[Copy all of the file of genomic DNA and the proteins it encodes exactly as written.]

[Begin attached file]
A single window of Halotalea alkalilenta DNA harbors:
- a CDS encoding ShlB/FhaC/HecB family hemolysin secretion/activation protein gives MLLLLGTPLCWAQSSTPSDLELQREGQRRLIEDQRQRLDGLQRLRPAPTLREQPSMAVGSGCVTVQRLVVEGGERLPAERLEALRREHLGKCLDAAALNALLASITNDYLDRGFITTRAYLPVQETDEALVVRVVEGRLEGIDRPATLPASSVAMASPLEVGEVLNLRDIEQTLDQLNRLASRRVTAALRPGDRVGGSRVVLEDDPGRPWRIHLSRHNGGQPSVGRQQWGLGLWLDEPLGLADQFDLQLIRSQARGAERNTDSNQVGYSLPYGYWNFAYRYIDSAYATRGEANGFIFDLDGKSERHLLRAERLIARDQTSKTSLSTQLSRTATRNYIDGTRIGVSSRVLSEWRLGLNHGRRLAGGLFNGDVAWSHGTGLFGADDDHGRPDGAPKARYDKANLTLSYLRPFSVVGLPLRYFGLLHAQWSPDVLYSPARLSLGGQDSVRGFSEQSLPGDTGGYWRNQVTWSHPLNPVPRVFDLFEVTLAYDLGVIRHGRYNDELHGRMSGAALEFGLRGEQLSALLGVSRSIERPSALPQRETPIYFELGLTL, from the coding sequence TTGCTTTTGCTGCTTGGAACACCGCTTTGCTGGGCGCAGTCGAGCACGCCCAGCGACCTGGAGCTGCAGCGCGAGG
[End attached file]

A single window of Halotalea alkalilenta DNA harbors:
- a CDS encoding ShlB/FhaC/HecB family hemolysin secretion/activation protein gives MLLLLGTPLCWAQSSTPSDLELQREGQRRLIEDQRQRLDGLQRLRPAPTLREQPSMAVGSGCVTVQRLVVEGGERLPAERLEALRREHLGKCLDAAALNALLASITNDYLDRGFITTRAYLPVQETDEALVVRVVEGRLEGIDRPATLPASSVAMASPLEVGEVLNLRDIEQTLDQLNRLASRRVTAALRPGDRVGGSRVVLEDDPGRPWRIHLSRHNGGQPSVGRQQWGLGLWLDEPLGLADQFDLQLIRSQARGAERNTDSNQVGYSLPYGYWNFAYRYIDSAYATRGEANGFIFDLDGKSERHLLRAERLIARDQTSKTSLSTQLSRTATRNYIDGTRIGVSSRVLSEWRLGLNHGRRLAGGLFNGDVAWSHGTGLFGADDDHGRPDGAPKARYDKANLTLSYLRPFSVVGLPLRYFGLLHAQWSPDVLYSPARLSLGGQDSVRGFSEQSLPGDTGGYWRNQVTWSHPLNPVPRVFDLFEVTLAYDLGVIRHGRYNDELHGRMSGAALEFGLRGEQLSALLGVSRSIERPSALPQRETPIYFELGLTL, from the coding sequence TTGCTTTTGCTGCTTGGAACACCGCTTTGCTGGGCGCAGTCGAGCACGCCCAGCGACCTGGAGCTGCAGCGCGAGG